On the fourth day he was out at his work in the forest, and as he was taking shelter under a tree from a cold storm of sleet and rain that passed over, he heard a little cracked voice singing, or rather croaking in a mournful tone. So he crept along quietly, and peeped over some bushes, and there sat the very same figure that the huntsman had described to him. The goblin was sitting without any hat or cap on his head, with a woe-begone face, and with his jacket torn into shreds, and his leg scratched and smeared with blood, as if he had been creeping through a bramble bush. The woodman listened quietly to his song, and it ran as before:

"Oh! 'tis weary enough abroad to ride,

In the shivery midnight blast;

And 'tis dreary enough alone to bide,

Hungry and cold,

On the wintry wold,

Where the drifting snow falls fast."

"Sing us the other verse, man!" cried the woodman, for he could not help cracking a joke on his old enemy, who he saw was sadly in the dumps at the loss of his good cheer and the shelter against the bad weather. But the instant his voice was heard the little imp jumped up, stamped with rage, and was out of sight in the twinkling of an eye.

The woodman finished his work and was going home in the evening, whistling by his horse's side, when all of a sudden he saw, standing on a high bank by the wayside, the very same little imp, looking as grim and sulky as before. "Hark ye, bumpkin?" cried the skrattel; "canst thou hear, fellow? Is thy great cat alive, and at home still?" "My cat?" said the woodman. "Thy great white cat, man!" thundered out the little imp. "Oh, my cat!" said the woodman, at last recollecting himself. "Oh, yes, to be sure! alive and well, I thank you; very happy, I'm sure, to see you and all friends whenever you will do us the favor to call. And hark ye, friend! as you seem to be so fond of my great cat, you may like to know that she had five kittens last night." "Five kittens?" muttered the elf. "Yes," replied the woodman, "five of the most beautiful white kits you ever saw—so like the old cat, it would do your heart good to see the whole family—such soft, gentle paws—such delicate whiskers—such pretty little mouths!" "Five kittens?" muttered, or rather shrieked out, the imp again. "Yes, to be sure!" said the woodman; "five kittens! Do look in to-night, about twelve o'clock—the time, you know, that you used to come and see us. The old cat will be so glad to show them to you, and we shall be so happy to see you once more. But where can you have been all this time?"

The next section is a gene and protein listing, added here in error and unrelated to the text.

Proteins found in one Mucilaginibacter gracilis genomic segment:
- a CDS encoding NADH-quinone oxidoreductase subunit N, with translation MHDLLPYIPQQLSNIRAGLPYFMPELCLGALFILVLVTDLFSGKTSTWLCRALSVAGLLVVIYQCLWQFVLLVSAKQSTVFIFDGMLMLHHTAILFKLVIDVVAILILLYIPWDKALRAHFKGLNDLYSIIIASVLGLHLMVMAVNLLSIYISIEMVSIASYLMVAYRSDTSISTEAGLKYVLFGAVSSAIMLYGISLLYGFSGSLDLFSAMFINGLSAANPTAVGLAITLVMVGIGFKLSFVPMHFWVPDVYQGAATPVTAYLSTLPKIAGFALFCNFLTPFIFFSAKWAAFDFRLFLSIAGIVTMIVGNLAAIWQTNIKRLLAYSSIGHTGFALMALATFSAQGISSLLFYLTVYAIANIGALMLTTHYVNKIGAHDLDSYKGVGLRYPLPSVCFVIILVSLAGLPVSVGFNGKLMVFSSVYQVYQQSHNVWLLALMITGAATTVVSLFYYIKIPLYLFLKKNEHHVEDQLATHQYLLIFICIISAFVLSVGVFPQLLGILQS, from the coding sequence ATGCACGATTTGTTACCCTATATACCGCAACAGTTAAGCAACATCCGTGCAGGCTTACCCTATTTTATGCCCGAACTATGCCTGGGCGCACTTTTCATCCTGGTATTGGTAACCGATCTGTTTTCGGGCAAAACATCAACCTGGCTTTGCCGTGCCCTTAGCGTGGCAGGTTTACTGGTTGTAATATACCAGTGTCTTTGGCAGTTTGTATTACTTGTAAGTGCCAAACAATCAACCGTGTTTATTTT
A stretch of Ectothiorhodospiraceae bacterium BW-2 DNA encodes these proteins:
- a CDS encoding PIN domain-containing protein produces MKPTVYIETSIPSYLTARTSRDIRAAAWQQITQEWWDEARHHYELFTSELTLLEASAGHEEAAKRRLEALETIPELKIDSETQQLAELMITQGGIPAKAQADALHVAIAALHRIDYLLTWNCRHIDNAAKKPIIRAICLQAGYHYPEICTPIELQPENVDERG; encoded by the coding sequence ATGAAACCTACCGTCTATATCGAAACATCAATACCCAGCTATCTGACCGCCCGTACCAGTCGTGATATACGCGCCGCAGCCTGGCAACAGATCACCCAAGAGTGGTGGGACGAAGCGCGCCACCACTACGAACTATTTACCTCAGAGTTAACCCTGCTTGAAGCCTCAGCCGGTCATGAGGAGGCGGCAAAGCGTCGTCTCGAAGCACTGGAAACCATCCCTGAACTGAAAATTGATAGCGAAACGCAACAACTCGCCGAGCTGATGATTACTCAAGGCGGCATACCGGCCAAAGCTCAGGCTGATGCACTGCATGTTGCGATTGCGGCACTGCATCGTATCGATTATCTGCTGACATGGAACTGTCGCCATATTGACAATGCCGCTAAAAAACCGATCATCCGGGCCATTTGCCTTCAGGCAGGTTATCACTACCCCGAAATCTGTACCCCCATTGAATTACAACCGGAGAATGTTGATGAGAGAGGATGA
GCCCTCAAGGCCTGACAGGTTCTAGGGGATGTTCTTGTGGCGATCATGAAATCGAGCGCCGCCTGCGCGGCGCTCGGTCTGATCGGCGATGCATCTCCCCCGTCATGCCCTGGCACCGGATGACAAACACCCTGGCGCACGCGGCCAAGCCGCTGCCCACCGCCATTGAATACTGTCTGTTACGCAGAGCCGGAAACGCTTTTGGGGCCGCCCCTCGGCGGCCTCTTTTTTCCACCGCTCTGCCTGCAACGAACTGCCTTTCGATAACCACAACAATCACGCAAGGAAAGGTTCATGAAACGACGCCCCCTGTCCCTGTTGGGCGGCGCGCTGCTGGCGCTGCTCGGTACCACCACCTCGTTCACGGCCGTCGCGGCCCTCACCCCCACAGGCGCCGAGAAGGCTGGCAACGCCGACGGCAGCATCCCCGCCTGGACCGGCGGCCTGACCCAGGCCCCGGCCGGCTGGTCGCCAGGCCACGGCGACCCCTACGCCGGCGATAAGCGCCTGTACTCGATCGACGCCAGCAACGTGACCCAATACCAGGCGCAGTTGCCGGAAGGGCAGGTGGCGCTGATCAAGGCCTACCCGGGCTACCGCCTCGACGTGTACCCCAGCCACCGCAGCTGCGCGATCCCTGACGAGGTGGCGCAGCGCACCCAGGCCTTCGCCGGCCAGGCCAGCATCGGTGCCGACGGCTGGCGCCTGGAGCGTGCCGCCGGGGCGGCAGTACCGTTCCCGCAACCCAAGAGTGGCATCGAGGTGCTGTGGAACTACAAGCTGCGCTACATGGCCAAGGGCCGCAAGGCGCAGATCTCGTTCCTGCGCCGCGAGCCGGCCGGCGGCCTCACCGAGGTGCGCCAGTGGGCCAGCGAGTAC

"I come? Not I, indeed!" shrieked the skrattel. "What do I want with the little wretches? Did not I see the mother once? Keep your kittens to yourself. I must be off—this is no place for me. Five kittens! So there are six of them now! Good-by to you, you'll see me no more; so bad luck to your ugly cat and your beggarly house!" "And bad luck to you, Mr. Crookback!" cried the woodman, as he threw him the red cap he had left behind in his battle with Bruin. "Keep clear of my cat, and let us hear no more of your pranks, and be hanged to you!"

So now that he knew his troublesome guest had taken his leave, the woodman soon moved back all his goods, and his wife and children into their snug old house. And there they lived happily, for the elf never came to see them any more; and the woodman every day after dinner drank, "Long life to the King of Norway," for sending the cat that cleared his house of vermin.